Institute for Micro Process Engineering

Eggenstein-Leopoldshafen, Germany

Institute for Micro Process Engineering

Eggenstein-Leopoldshafen, Germany
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Zschieschang E.,Karlsruhe Institute of Technology | Pfeifer P.,Institute for Micro Process Engineering | Schebek L.,Karlsruhe Institute of Technology
Leveraging Technology for a Sustainable World - Proceedings of the 19th CIRP Conference on Life Cycle Engineering | Year: 2012

Resource efficiency has become increasingly important in new technology development, such as micro-system and microprocess engineering, due to three major trends: shorter development times, high production volume per time, and use of rare earth metals. It is therefore imperative to optimize the design of these technologies with respect to their environmental impact during their whole life cycle in an early stage of technology development. The question arises, how can technology development be combined with Life Cycle Assessment for new technologies in early stage R&D? Our study offers an answer to this question, using micro-process technology as an example of a new technology, which is said to allow step changes in chemicals production and uses totally different approaches compared to conventional engineering.

Pfrengle A.,Institute for Materials Research III | Pfrengle A.,Albert Ludwigs University of Freiburg | Binder J.R.,Institute for Materials Research III | Ritzhaupt-Kleissl H.-J.,Institute for Materials Research III | And 4 more authors.
International Journal of Applied Ceramic Technology | Year: 2010

Based on previous work, the material properties of zirconium disilicide containing net-shape ceramic compositions are adjusted to minimize the edge flaking that occurs during micromilling of the green bodies. The material compositions (besides ZrSi 2, also containing ZrO 2, Al 2O 3, MgO, SiO 2, and a polysorbate) are granulated and axially dry pressed to pellets, which are wet milled with a 0.5-mm-diameter tool. The structure's edge flaking is quantitatively determined and compared with previous results. The mechanical properties of the green and sintered bodies are also characterized. The strengths of the green bodies depend on their composition and treatment. Additionally, a correlation between the Weibull moduli of the green compacts and the moduli of the sintered parts is shown. For the sintered ceramics, Weibull strengths of up to 344 MPa can be achieved. It is also shown that the dimensional accuracy of the net-shape material is maintained. © 2009 The American Ceramic Society.

Anurjew E.,Institute for Micro Process Engineering | Hansjosten E.,Institute for Micro Process Engineering | Maikowske S.,Institute for Micro Process Engineering | Schygulla U.,Institute for Micro Process Engineering | Brandner J.J.,Institute for Micro Process Engineering
Applied Thermal Engineering | Year: 2011

Evaporation of liquids is of major interest for many fields in process engineering. One of these is chemical process engineering, where evaporation of liquids and generation of superheated steam is mandatory for numerous processes. Generally, this is performed by the use of classical pool boiling and evaporation process equipment, providing relatively limited performance, or by other systems like falling-film or membrane evaporators. Due to the advantages of microstructure devices especially in chemical process engineering the interest in microstructure evaporators and steam generators has increased through the last decade. In this publication different microstructure devices used for evaporation and generation of steam are described. Starting with simple liquid-heated devices, different types of electrically powered devices containing micro channels as well as non-channel microstructures will be shown. While evaporation of liquids in crossflow and counterflow or co-current flow micro-channel devices is possible, it is, in many cases, not possible to obtain superheated steam due to certain boundary conditions. Thus, a new design was proposed to obtain complete evaporation and superheating of the generated steam. © 2010 Elsevier Ltd. All rights reserved.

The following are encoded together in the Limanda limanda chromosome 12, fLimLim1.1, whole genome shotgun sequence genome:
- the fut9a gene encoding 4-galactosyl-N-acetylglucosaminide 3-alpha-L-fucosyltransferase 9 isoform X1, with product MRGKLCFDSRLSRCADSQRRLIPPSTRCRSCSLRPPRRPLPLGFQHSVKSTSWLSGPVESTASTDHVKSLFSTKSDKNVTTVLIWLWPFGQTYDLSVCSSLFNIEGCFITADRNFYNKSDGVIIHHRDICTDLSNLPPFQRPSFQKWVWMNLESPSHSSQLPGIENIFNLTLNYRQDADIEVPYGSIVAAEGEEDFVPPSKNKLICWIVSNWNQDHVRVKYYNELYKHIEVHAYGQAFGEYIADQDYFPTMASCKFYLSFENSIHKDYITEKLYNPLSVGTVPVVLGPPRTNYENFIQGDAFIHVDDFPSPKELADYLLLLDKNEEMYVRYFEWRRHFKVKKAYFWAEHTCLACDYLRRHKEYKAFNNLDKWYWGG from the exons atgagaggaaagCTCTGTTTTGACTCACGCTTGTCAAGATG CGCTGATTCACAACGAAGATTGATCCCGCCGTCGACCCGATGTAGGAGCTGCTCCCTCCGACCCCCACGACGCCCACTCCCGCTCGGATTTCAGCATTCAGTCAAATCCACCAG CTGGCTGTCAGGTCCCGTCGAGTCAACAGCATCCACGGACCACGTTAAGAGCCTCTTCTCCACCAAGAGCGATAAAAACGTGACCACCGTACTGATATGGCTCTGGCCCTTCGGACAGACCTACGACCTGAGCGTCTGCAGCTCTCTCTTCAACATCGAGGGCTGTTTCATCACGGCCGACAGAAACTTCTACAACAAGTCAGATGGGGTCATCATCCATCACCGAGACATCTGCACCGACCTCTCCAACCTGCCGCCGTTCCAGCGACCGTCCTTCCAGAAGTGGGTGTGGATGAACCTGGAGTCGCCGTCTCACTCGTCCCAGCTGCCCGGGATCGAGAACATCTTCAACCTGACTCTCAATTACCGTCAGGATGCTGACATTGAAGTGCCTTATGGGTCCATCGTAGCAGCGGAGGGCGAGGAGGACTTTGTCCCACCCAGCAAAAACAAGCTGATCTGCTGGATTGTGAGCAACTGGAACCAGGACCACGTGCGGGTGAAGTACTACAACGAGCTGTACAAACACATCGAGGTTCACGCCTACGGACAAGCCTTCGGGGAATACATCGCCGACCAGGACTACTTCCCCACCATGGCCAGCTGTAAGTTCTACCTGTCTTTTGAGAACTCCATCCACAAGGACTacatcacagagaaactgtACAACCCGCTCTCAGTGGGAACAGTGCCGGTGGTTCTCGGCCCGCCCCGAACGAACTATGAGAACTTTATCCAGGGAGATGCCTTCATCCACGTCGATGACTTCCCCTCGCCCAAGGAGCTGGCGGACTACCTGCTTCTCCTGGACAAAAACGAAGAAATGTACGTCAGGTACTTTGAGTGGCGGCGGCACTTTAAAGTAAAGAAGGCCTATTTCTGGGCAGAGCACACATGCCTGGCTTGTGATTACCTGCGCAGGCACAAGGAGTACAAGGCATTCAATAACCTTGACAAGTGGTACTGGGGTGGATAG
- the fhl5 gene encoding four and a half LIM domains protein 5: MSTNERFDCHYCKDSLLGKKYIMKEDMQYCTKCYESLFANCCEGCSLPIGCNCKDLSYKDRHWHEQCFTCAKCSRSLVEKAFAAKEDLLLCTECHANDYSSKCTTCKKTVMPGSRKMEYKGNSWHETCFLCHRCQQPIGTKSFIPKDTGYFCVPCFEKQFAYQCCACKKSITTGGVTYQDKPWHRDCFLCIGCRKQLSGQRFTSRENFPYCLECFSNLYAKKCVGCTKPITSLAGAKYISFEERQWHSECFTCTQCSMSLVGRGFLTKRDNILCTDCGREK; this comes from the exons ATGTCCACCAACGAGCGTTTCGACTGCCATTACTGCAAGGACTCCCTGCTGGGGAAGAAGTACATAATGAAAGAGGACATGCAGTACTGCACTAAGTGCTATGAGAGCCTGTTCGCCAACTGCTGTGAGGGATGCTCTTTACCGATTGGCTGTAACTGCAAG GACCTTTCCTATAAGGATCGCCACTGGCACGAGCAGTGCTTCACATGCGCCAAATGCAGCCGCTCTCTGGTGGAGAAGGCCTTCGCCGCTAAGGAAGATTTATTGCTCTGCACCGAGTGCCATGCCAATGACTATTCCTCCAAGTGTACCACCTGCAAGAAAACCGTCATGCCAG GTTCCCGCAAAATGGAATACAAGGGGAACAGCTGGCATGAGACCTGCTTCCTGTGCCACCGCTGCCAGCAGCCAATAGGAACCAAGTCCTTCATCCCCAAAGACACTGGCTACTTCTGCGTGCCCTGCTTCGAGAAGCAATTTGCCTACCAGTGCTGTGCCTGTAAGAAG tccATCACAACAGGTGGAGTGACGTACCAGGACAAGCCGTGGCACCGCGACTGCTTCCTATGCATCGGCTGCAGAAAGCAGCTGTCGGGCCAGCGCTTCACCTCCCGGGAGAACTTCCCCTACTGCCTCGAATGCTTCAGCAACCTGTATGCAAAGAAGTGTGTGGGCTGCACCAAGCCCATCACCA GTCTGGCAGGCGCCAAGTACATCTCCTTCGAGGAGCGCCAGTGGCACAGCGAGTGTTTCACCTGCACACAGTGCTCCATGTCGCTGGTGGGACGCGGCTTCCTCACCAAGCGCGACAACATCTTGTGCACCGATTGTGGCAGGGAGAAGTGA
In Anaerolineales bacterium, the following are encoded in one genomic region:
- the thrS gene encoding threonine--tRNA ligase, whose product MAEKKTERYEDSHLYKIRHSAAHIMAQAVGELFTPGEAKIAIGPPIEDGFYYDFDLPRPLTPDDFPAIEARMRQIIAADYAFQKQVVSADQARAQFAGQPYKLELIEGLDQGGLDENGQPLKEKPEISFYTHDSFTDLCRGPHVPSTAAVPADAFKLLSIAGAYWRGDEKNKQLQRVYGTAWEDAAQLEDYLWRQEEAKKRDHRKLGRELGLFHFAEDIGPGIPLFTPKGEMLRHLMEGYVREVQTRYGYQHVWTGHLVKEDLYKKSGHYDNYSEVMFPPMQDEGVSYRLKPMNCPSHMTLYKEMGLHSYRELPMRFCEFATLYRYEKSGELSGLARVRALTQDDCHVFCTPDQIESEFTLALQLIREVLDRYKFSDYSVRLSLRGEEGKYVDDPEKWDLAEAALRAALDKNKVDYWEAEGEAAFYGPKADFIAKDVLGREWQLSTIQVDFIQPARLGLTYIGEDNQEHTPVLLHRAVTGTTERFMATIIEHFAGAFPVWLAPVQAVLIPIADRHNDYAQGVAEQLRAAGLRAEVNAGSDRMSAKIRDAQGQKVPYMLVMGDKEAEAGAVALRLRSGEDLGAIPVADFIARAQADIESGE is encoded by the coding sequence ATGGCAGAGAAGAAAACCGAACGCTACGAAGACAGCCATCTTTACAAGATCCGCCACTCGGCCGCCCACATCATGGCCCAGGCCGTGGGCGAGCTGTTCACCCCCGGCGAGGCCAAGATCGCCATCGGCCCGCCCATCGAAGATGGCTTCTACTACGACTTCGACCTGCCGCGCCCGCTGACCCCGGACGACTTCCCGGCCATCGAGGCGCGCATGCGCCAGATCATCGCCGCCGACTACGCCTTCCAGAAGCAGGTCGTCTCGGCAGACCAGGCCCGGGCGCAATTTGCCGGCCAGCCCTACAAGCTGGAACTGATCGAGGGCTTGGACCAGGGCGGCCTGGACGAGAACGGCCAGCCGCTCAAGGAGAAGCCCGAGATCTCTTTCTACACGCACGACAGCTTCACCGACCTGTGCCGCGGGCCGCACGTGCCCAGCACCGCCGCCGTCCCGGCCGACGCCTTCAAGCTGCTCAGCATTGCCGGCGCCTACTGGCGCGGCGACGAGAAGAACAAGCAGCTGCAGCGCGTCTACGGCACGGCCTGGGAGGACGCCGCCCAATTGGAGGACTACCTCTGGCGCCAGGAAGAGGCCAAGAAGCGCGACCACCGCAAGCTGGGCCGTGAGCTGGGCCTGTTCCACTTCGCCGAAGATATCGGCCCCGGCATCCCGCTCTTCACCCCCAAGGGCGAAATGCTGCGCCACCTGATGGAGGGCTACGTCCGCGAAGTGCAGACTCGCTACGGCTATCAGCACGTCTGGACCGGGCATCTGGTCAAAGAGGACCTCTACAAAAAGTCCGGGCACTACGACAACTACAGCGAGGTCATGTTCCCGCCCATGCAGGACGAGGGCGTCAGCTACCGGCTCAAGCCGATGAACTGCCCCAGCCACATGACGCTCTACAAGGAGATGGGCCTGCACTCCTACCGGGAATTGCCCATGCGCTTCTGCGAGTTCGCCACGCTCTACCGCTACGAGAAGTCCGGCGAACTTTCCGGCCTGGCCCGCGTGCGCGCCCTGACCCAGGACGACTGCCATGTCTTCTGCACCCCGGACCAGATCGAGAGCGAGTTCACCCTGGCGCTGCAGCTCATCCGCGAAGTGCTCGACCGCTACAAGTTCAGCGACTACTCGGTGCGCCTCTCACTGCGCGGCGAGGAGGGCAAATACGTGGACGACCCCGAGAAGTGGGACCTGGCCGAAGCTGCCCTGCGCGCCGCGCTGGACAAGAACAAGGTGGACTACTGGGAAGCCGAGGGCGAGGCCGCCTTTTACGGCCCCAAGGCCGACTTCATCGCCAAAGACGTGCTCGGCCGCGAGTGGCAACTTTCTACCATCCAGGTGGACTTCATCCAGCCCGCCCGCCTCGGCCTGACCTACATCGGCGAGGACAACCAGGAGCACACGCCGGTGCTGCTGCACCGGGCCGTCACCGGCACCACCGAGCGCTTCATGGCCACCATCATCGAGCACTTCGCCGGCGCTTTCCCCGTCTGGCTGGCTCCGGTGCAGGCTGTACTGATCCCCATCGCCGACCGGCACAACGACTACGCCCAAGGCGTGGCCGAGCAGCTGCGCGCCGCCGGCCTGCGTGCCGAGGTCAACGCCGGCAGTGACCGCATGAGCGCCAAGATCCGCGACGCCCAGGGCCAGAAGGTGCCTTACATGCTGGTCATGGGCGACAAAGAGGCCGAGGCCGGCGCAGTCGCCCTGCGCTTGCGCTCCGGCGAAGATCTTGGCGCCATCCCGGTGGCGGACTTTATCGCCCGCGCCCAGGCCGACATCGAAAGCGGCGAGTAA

Brandner J.J.,Institute for Micro Process Engineering
Applied Thermal Engineering | Year: 2013

Process intensification by miniaturization is a common task for several fields of technology. Starting from manufacturing of electronic devices, miniaturization with the accompanying opportunities and problems gained also interest in chemistry and chemical process engineering. While the integration of enhanced functions, e.g. integrated sensors and actuators, is still under consideration, miniaturization itself has been realized in all material classes, namely metals, ceramics and polymers. First devices have been manufactured by scaling down macro-scale devices. However, manufacturing tolerances, material properties and design show much larger influence to the process than in macro scale. Many of the devices generated alike the macro ones work properly, but possibly could be optimized to a certain extend by adjusting the design and manufacturing tolerances to the special demands of miniaturization. Thus, some considerations on the design and production of devices for micro process engineering should be made to provide devices which show reproducible and controllable process behavior. The aim of the following publication is to show the importance of considerations in manufacturing tolerances and dimensions as well as design of microstructures to avoid negative influences and optimize the process characteristics of miniaturized devices. Some examples will be shown to explain the considerations presented here. © 2013 Elsevier Ltd. All rights reserved.

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